“But sitting still is not good for you”. I agree. I have an indoor rebounder trampoline and trapeze rings indoors, and a basketball net and trampoline in the garden for when the weather improves. My son knows to take eye and body breaks. He wriggles and jiggles and jumps here there and everywhere. He knows that I am not going to switch his screen off if he leaves it alone for a while. I also know that arbitrary switch-offs are not kind, because if hes invested time and skill into a level, then he has to reach a certain point before it saves. You wouldn’t just snatch a book out of someone’s hand and say “that’s enough now”.
Let’s talk Roblox, Fortnite and gaming with others. This is where things get more risky. As in the real world, there are mean people, bullies and sadly even people who want to take your child and do unspeakable things to them. One incredible resource that I would direct all adults to is Ineque.
The next stage of this guide is written in conjunction with my nine year old. His main advice to you is to play with your young people. Get involved in the online games. Teach your kid how to block and report people. Let them know, in an age-appropriate way, that not everybody is kind and some people want to hurt kids online and that not everybody is who they say they are. My child’s response to people being mean is to switch servers, or play a different game. Sometimes people will evoke strong feelings of anger and as a parent this is difficult to see. His advice in such situations is to keep a distance and be there for him in a non-judgemental way when he needs me. Every child is different. Talk to the child ahead of such events and learn to respond as your child would like you to. Make sure you both know how to block, mute and report people. Ineque has plenty of digestible sensible advice about online gaming.
Never use your real name or real life image. Never share your location, hobbies, place of work (or school) or any clubs you might go to. Learn how to report and block people, and what might warrant such measures. My son has had more aggravation from face to face kids than online ones. So tempting though it might be to ban a young person from a certain game, it is healthier to be there to help them resolve the difficulty in a healthy sand safe manner.
You probably use Facebook at the very least, but do you know how to stay safe? When was the last time you reviewed your privacy settings? Model healthy online behaviour and teach yourself how to modify your settings to maximise your privacy. Ask for your child’s permission before taking and sharing pictures of them online.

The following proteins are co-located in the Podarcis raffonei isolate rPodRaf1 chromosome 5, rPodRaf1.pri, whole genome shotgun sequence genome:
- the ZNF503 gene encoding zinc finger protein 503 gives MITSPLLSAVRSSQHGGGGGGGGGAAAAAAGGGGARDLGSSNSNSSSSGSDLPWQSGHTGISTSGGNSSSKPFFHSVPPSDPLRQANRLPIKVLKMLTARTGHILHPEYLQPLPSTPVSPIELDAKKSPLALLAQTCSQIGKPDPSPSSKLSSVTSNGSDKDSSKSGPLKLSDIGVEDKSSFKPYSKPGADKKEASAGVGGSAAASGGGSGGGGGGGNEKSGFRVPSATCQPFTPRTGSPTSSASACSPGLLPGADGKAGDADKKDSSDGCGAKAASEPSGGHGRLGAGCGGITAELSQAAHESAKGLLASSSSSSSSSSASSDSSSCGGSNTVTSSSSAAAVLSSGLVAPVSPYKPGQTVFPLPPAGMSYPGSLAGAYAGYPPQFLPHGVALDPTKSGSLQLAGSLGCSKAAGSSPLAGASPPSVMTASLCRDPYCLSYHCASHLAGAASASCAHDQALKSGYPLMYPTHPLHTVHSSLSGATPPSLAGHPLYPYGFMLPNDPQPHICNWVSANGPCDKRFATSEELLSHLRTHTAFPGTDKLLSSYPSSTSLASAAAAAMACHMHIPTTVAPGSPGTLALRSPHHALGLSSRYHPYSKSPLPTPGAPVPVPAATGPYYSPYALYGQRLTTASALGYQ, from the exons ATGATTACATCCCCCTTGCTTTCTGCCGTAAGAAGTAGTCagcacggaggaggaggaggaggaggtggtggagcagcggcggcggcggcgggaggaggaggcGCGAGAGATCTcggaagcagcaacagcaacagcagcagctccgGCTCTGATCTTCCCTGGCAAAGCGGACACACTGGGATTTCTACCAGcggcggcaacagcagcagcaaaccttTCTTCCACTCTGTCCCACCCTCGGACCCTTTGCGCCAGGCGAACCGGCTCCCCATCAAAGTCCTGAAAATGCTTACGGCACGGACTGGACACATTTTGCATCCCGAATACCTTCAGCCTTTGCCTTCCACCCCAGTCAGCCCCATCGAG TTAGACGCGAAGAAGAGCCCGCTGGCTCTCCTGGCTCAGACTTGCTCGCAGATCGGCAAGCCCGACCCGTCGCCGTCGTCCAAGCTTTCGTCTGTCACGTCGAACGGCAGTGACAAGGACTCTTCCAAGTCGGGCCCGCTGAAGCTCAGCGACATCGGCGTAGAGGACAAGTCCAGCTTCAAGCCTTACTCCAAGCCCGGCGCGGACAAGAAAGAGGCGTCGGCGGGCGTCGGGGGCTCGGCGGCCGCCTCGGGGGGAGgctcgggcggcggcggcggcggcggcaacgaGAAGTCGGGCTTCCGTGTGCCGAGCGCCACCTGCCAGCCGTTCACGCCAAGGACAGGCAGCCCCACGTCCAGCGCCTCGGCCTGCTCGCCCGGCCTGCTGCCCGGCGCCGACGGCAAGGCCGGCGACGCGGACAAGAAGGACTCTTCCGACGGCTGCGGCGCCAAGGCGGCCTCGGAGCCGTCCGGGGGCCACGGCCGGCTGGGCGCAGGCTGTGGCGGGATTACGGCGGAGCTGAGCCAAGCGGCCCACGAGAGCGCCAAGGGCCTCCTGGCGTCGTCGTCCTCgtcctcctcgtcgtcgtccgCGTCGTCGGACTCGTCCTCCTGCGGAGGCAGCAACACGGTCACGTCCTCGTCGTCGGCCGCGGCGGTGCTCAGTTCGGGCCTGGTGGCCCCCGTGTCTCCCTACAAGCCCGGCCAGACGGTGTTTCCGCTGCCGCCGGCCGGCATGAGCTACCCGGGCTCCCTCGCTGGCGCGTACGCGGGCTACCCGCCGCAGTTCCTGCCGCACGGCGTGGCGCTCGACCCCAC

This might vary from parent to parent in terms of tolerance. The only rule we have is to be kind, but other parents might object to curse words, for example. My kid – like others his age – watch more YouTube than TV. It drives me nuts! I yearn some days for a nice bit of CBeebies, or even something with a decent storyline. But, it’s what he likes, so I try to watch it with him and engage in conversation about it. This is my personal choice but I let him watch on the big TV, not on a smaller device, and there’s a reason for this. Yes, part of me thinks – in an old-fashioned authoritarian way – that I paid for the TV so I should have control of what is viewed on it. But, I breathe, smile, and think about how much I will miss him when he’s off doing his own thing in a few years time. Now, I am happy to let him hog the big screen.
However, it has two massive benefits. One, that it tests my calmness and tolerance levels and helps me to be mindful in the face of videos that I cannot always enjoy. Two, I get to see what he sees, unavoidably, in glorious technicolour. This opens up conversations about his favourite YouTubers but also about people who exhibit online behaviour that deserves analysis. We have discussed, sexism, racism, homophobia, environmental destruction, Donald Trump and the wall, bullying and trolling on the back of some of his video choices. This list will no doubt expand as he gets older.
Like other online channels, we both know that personal preference is not a reason to block and report but that if we see something that is harmful, then we know what to do. His advice to parents is to watch videos with your kids (groan!) and that if your young people are very small, to use the YouTube Kids app. I suggest that you preemptively let your young people know that sometimes there are things online that are scary, and if they see something3 like that to come to you straight away.
This is where I’m at from the 9 years experience that I have of parenting GamerKid. Be aware that this is what has worked for us. You and your child are individuals, with unique needs and tolerances. Technology changes all the time and new hacks and hoaxes appear. Stay safe online, don’t share personal details, always make sure you have the latest updates on your devices. Use an antivirus and scan with malwarebytes. Check https://www.snopes.com/ before panicking about any new virus or rumour.
Have I missed anything? I shall update it if I think of anything else.
Here are a few more websites about child safety online. Be informed, keep communication channels open, and enjoy the amazing, vast digital world that we are all a part of.